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New York’s latest MMA bill details

Jim Genia has the details on the re-revised New York MMA legislation that’s slowly working it’s way through the state’s Tourism, Arts and Sports Development Committee:

* An 8.5% gate tax on all gross revenues generated from ticket sales. This is sort of hefty, and more than anything would be discouraging to mid- and lower-level promoters than to someone like the UFC or Strikeforce.
* A 3% tax on gross revenues from broadcasting, with a cap of $50,000 (i.e., the State maxes out on 50 large).
* The New York State Athletic Commission has to add martial arts organizations to it’s “approved list”, which means blokes representing the United States Naked Oil Wrestling Federation and the International Karate and Coffee-Enema League might now have a chance at putting on sanctioned events – provided those organizations are viable and meet NYSAC standards.
* A “professional combative sports participant” is any fighter who competes for money, or teaches, or “pursues or assists in the practice of mixed martial arts as a means of obtaining a livelihood or pecuniary gain”. Um, doesn’t this sound like anyone connected to MMA, including journalists and fight gear and clothing salesman, would now be considered a participant?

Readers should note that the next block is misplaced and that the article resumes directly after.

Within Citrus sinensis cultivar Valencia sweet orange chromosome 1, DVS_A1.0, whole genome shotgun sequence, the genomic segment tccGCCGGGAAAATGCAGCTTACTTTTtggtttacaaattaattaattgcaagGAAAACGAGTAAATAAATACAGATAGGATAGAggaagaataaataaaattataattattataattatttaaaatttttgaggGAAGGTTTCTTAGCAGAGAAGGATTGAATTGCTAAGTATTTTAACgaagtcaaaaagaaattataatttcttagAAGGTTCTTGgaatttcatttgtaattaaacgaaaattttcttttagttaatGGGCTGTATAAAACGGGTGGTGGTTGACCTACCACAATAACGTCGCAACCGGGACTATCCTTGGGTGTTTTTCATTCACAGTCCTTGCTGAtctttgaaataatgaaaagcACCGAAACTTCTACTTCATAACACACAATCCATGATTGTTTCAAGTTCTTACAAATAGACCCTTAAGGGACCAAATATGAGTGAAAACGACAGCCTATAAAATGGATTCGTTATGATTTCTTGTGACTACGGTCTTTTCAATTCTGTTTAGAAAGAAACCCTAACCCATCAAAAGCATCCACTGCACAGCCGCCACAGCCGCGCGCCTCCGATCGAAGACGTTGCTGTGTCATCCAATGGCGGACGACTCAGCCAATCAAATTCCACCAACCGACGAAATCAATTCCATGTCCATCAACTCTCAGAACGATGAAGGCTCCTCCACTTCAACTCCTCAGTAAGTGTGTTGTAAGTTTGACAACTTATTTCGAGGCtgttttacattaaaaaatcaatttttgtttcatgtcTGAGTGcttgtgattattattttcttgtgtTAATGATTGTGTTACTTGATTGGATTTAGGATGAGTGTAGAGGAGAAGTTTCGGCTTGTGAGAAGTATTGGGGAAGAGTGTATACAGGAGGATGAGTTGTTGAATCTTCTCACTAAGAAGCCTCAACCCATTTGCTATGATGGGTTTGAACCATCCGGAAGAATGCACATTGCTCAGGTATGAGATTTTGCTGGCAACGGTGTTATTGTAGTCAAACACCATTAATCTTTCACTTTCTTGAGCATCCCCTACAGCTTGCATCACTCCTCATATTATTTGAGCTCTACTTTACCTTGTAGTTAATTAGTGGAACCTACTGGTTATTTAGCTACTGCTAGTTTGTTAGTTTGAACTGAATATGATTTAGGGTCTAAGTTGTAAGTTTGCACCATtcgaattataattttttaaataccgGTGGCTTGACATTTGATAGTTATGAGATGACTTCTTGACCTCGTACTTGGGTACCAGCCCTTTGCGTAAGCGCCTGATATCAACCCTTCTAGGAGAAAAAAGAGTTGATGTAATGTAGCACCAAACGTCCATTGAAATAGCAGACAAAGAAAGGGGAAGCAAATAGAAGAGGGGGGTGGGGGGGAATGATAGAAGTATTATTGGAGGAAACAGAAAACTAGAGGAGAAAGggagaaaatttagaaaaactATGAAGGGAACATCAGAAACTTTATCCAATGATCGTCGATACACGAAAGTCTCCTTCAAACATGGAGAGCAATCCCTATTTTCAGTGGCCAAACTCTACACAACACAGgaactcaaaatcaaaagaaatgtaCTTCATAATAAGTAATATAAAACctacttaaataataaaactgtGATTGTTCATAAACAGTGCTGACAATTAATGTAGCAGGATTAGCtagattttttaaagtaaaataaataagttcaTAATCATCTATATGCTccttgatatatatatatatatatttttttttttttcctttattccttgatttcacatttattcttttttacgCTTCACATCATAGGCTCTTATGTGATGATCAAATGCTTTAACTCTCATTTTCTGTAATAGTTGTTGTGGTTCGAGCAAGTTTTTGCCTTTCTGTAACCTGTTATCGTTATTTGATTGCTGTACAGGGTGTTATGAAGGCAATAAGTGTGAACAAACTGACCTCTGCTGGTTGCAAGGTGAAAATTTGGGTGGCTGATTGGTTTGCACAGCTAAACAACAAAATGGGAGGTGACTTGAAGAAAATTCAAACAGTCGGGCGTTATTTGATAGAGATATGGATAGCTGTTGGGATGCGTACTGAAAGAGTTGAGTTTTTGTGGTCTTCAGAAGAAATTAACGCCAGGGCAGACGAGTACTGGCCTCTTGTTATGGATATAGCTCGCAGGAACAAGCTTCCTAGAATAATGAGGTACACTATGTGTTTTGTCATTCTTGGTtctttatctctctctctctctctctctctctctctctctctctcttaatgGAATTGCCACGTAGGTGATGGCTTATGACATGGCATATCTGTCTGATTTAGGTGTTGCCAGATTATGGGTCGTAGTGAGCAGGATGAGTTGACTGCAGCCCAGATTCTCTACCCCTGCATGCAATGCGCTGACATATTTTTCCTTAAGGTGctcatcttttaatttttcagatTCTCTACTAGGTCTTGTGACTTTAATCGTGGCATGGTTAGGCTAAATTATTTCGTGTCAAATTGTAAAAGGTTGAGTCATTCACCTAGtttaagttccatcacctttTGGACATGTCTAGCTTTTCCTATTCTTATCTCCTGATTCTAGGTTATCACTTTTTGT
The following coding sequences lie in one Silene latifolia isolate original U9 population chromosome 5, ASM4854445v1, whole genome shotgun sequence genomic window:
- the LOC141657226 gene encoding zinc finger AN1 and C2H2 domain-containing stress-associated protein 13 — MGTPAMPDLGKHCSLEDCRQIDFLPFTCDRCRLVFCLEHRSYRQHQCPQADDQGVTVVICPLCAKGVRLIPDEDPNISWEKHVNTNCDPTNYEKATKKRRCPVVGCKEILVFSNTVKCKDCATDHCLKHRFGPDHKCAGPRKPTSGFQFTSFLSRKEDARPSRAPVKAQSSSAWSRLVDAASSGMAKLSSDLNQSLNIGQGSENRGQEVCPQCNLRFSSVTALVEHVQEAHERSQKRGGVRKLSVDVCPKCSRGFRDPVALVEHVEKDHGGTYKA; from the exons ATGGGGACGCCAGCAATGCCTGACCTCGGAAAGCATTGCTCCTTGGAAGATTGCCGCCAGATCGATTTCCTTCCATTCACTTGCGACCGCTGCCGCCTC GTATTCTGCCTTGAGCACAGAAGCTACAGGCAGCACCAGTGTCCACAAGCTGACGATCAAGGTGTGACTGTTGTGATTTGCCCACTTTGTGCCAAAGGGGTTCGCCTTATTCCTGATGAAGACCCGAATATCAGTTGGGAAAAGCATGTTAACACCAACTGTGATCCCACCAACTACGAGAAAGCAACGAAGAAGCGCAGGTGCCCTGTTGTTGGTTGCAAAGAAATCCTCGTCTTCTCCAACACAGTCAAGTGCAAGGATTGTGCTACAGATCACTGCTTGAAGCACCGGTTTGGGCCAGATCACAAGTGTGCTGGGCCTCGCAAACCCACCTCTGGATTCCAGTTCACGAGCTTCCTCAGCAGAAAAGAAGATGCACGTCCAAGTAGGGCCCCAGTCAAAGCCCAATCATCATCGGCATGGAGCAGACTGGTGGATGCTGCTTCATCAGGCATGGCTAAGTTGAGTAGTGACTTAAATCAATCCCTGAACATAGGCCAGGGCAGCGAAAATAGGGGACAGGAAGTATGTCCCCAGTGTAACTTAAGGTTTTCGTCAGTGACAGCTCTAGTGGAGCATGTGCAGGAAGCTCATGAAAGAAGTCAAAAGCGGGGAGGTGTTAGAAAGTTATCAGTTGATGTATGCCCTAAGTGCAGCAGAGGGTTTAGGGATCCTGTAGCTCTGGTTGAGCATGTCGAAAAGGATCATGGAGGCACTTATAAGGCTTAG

* A “professional combative sports match or exhibition” is now any bout where participants receive anything for their troubles or admission is charged to the event. This pretty much sews up the loophole that allowed events like the Underground Combat League.
* Gyms teaching MMA are subject to licensing by the NYSAC.
* There’s a three-year sunset clause on the bill, meaning that after three years the law is automatically repealed. Really, think of this just as a mandatory review clause to encourage tweaking if things aren’t working out as planned.

That first one about 8.5% of all the gate money going towards the athletic commission is pretty brutal. But I suppose the only reasons the dimwits on the Tourism Committee are even considering legalizing the sport is so they can tax the fuck out of it, so it’s not too surprising.

It always sucks when you have to hope that greed outweighs ignorance with the government, but the good news is that greed almost always wins out, so at least we have that on our side in this case. Hopefully it doesn’t win out to the same degree it did in Hawaii, where a 3% tax on all PPV and DVD money has basically killed any possibility of big events being held there.